And even the source that vasanth gave says:


The Babylonians are attributed with the first recording of the number zero in the 3rd century B.C. the Babylonians used the zero in their place value system.

So Indian didn't invent it, but they - if we can say - "developed" the zero.

minesweeper
05-04-2003, 10:50 AM
Is it actually possible to 'invent' zero? I mean the concept was always there. It's like Newton didn't 'invent' Gravity.

the Wookie
05-04-2003, 01:59 PM
well i dont really think you can invent a concept..its more of discovering one.

http://islamicity.com/science/
http://www.asa3.org/

both are pretty interesting reads imo

tgm
05-04-2003, 02:14 PM
Originally posted by Clyde
Neither, they have both hindered science.

I disagree (at least in a contemporary perspective). Religion has provided scientists with many things to explain. There has been a great deal of scientific research done because of religion.

Which religion had contributed more? I don't care.

Clyde
05-04-2003, 02:50 PM
"I disagree (at least in a contemporary perspective). Religion has provided scientists with many things to explain."

... religion has denied scientific explanations in favour of divine ones.

"There has been a great deal of scientific research done because of religion."

Like what?

EvBladeRunnervE
05-04-2003, 08:47 PM
"I disagree (at least in a contemporary perspective). Religion has provided scientists with many things to explain."

... religion has denied scientific explanations in favour of divine ones.

"There has been a great deal of scientific research done because of religion."

Like what?"

you have a problem with religion or something? I myself am nonreligious, not even spiritual, but i dont deny that christianity and islam have contributed to science.

For example, a monk in the 19th century, in an attempt to understand "God's Creation" founded the modern field of genetics, by studying pea plants. The religious fervor, and the want to convert and rule others to the religion of islam probably was behind the islamic invention of the compass.

now, one could argue that these people werent doing it for religious reasons, but were doing it out of there "secular" self , but in that case, should i say that artists must be religious, as creativity doesnt usually coincide with scientific,rational,logical thinking?

Kinasz
05-04-2003, 09:56 PM
Maybe they should start a field of science to study why everyone is getting worked up so much about this.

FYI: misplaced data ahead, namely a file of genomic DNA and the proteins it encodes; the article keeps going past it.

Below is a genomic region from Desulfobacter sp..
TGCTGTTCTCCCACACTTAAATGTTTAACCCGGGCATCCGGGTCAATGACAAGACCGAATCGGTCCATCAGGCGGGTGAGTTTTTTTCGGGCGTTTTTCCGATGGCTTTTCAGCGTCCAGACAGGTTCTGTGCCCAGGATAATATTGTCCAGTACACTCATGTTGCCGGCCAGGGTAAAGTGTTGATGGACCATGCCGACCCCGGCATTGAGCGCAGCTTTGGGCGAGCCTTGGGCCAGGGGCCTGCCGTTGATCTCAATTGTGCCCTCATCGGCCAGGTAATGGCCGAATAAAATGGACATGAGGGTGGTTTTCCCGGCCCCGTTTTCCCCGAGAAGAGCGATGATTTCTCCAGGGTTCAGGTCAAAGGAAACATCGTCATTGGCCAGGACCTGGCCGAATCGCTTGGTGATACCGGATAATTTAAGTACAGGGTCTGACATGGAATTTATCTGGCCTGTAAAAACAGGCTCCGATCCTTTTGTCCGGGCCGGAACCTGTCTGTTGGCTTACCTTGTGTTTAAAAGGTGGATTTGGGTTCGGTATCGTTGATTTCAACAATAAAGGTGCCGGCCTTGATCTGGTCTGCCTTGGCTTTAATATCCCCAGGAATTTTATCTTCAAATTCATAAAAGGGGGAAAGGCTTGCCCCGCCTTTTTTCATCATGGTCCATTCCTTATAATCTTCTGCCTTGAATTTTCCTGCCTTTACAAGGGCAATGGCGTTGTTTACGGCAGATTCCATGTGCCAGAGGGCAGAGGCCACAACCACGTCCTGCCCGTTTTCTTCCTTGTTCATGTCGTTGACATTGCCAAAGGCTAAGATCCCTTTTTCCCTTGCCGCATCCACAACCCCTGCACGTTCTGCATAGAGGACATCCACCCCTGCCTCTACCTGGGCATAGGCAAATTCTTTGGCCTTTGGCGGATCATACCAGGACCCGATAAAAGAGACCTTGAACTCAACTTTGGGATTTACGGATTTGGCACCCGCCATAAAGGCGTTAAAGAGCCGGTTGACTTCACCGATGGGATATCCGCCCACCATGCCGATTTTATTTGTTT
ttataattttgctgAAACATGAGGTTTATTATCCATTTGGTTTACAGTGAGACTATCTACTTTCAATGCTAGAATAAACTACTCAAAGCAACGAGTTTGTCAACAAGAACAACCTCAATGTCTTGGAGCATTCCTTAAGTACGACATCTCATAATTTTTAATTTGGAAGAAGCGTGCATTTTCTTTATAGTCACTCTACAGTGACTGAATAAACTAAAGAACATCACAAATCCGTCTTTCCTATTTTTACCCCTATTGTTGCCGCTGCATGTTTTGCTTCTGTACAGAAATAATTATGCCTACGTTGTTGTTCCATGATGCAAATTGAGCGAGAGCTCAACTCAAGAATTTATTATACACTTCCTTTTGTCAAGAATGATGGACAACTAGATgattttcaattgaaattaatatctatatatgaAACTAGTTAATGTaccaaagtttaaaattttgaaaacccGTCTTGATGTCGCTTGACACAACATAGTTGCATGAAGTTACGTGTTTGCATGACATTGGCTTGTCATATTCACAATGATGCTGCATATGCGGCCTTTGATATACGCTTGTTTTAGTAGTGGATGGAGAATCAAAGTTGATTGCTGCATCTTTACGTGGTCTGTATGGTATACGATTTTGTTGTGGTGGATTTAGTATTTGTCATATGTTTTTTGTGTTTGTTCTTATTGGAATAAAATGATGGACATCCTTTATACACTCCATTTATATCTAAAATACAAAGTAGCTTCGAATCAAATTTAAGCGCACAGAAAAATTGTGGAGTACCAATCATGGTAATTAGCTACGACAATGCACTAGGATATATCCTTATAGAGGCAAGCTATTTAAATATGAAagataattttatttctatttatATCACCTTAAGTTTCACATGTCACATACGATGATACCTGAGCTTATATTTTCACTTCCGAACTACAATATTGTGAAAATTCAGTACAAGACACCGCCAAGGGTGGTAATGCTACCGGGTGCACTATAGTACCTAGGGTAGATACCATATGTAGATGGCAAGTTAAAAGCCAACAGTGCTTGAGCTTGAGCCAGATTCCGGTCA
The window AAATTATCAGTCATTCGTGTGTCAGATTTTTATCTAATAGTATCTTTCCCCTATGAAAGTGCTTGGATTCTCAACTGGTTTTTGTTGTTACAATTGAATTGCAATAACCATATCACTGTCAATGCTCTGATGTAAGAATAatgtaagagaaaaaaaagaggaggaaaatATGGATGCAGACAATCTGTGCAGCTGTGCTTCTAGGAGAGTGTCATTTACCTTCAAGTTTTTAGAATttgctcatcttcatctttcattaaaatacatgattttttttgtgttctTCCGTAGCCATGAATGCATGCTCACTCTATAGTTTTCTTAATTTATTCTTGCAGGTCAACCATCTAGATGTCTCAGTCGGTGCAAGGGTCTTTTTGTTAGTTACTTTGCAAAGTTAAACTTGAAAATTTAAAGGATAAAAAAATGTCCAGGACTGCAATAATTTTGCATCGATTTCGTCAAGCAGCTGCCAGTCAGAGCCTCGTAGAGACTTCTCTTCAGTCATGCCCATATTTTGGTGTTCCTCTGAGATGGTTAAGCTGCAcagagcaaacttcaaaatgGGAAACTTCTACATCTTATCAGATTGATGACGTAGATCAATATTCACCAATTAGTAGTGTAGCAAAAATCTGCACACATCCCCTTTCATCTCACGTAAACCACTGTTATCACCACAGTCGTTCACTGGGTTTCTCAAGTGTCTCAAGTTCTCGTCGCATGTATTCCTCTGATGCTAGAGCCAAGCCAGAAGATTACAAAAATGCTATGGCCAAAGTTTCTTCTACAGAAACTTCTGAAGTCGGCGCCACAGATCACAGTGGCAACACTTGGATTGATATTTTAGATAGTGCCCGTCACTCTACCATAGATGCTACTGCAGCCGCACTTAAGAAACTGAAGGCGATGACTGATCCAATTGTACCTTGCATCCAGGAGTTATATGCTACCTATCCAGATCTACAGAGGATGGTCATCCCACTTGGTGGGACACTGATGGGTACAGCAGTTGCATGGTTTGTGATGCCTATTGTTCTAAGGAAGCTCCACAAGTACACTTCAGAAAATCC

Anyway, we all know it was the christians who did the most!

beege31337
05-05-2003, 12:33 AM
Originally posted by minesweeper
Is it actually possible to 'invent' zero? I mean the concept was always there. It's like Newton didn't 'invent' Gravity.

This all reminds me of the day I invented ice.

Fountain
05-05-2003, 03:31 AM
I suppose in the old days in UK, if you were a scientist you were walking on thin ice.

You may find yourself being killed for inventing or discovering 'the devils' work.

Does that show hindering? I guess so.

Fountain
05-05-2003, 03:31 AM
Originally posted by beege31337
This all reminds me of the day I invented ice.

Lol :) thats funny

Clyde
05-05-2003, 04:33 AM
"For example, a monk in the 19th century, in an attempt to understand "God's Creation" founded the modern field of genetics, by studying pea plants."

The logic is faulty, just because Mendel was a monk does not mean religion was the driving force behind his discoveries.

Chances are the what drove Mendel is exactly the same thing that drove every other scientist, the drive to understand, that has nothing to do with religion.

You seem to think that Mendel being a monk and believing in "God's creation", is key to his interest in genetics, what evidence do you have to support that claim?

"now, one could argue that these people werent doing it for religious reasons, but were doing it out of there "secular" self , but in that case, should i say that artists must be religious, as creativity doesnt usually coincide with scientific,rational,logical thinking?"